As planned, Microsoft will drop Windows XP out of what it calls "mainstream support" Tuesday, the company confirmed Monday.
"On April 14, Windows XP will transition from the mainstream support phase to the extended support phase, as planned and previously announced," a company spokeswoman said Monday in an e-mail.
Microsoft's mainstream support, which is usually offered for only five years, actually ran seven-and-a-half years because of the long lag between XP and its successor, Vista. Two years ago, Microsoft also extended mainstream support for XP Home and XP Media Center until 2009, and the deadline for the follow-up phase, dubbed "extended support," until 2014, to match the dates that had been set earlier for the business-grade XP Professional.
According to Microsoft, the transition from mainstream to extended support for Windows XP means that it will only provide paid support -- on a per-incident basis, or through its various pre-paid support programs -- and will only offer non-security hotfixes for a fee, and then only to customers who have purchased the Extended Hotfix Support plan.
Microsoft will continue to generate free security updates for Windows XP, and release them via Windows Update, until April 8, 2014.
Windows XP's shift into the first phase of support retirement comes at a time when the operating system remains extraordinarily popular, especially among business users. According to a recent survey by Dimensional Research, 97 percent of the more than 1,100 IT professionals surveyed said that their companies and organizations are still running XP.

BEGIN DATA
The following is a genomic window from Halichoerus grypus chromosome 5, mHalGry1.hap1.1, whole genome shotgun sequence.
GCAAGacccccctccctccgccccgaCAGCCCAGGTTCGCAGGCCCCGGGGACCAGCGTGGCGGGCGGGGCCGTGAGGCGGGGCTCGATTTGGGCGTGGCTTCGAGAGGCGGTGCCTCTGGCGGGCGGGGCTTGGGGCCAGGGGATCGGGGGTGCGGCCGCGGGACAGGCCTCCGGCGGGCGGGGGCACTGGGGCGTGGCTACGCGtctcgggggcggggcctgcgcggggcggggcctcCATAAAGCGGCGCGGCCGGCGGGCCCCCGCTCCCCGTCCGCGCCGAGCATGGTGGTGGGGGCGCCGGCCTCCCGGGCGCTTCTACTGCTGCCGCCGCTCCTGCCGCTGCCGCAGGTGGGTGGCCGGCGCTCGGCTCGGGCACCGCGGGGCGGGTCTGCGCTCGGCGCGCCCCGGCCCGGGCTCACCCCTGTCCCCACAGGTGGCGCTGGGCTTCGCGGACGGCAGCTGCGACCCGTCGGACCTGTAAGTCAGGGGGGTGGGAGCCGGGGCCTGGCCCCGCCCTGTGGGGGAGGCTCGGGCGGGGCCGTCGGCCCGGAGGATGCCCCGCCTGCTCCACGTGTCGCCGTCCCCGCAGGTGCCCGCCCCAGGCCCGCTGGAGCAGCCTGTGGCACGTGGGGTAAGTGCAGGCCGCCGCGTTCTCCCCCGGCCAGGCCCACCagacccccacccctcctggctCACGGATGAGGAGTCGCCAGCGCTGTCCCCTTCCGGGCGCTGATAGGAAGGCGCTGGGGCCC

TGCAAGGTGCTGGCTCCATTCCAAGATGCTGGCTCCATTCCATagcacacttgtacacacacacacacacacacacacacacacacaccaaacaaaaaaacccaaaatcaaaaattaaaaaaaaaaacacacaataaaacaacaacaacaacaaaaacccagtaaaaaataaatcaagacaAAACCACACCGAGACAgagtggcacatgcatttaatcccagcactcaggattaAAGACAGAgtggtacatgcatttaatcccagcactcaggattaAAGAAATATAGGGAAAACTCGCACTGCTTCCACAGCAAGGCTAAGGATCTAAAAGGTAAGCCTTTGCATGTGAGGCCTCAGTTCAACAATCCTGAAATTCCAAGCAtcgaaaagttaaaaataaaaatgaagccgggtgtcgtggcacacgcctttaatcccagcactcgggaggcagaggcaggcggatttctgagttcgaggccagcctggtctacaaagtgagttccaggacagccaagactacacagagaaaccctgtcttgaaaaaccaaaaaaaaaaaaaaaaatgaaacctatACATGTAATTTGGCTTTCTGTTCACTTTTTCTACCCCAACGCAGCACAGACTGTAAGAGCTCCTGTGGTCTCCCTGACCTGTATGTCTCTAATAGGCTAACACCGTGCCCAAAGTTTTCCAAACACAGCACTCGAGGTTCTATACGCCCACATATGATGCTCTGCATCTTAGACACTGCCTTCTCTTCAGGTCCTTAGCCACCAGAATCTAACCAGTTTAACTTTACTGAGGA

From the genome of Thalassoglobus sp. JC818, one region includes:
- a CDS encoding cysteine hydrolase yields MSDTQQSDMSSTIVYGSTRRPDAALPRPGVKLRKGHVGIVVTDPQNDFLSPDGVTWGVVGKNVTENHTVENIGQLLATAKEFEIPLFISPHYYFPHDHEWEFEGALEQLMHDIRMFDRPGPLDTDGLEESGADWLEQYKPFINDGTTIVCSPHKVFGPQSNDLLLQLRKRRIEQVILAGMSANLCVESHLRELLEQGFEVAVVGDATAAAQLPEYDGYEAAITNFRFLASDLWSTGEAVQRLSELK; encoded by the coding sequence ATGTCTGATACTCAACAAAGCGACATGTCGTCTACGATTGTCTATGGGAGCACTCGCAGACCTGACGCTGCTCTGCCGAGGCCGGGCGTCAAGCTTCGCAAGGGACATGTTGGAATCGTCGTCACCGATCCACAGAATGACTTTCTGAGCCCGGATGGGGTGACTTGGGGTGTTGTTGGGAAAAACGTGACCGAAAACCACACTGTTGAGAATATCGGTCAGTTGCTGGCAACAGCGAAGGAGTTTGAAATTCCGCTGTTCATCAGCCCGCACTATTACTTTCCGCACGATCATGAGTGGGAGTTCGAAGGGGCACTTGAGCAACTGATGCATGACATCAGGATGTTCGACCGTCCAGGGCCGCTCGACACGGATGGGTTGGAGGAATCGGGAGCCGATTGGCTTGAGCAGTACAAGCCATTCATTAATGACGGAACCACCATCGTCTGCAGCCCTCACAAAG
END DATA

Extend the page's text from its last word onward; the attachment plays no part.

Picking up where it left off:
The move out of mainstream and into extended support also comes just days after a leaked Microsoft memorandum spelled out a relaxation of the rules for computer makers that want to continue selling new PCs with the aged OS.
OEMs will be allowed to advertise new systems as XP PCs, something that hasn't been allowed since June 2008, and can "downgrade" a license for Windows 7 -- the operating system that hasn't yet been released -- to XP for at least six months after the former's launch.
In her e-mail Monday, the Microsoft spokeswoman noted that support for XP on a new machine is provided by the computer maker, not Microsoft. "Customers who purchased Windows XP pre-installed on their machines will receive support from their Original Equipment Manufacturer (OEM) per the OEM support policy at time of purchase," she said.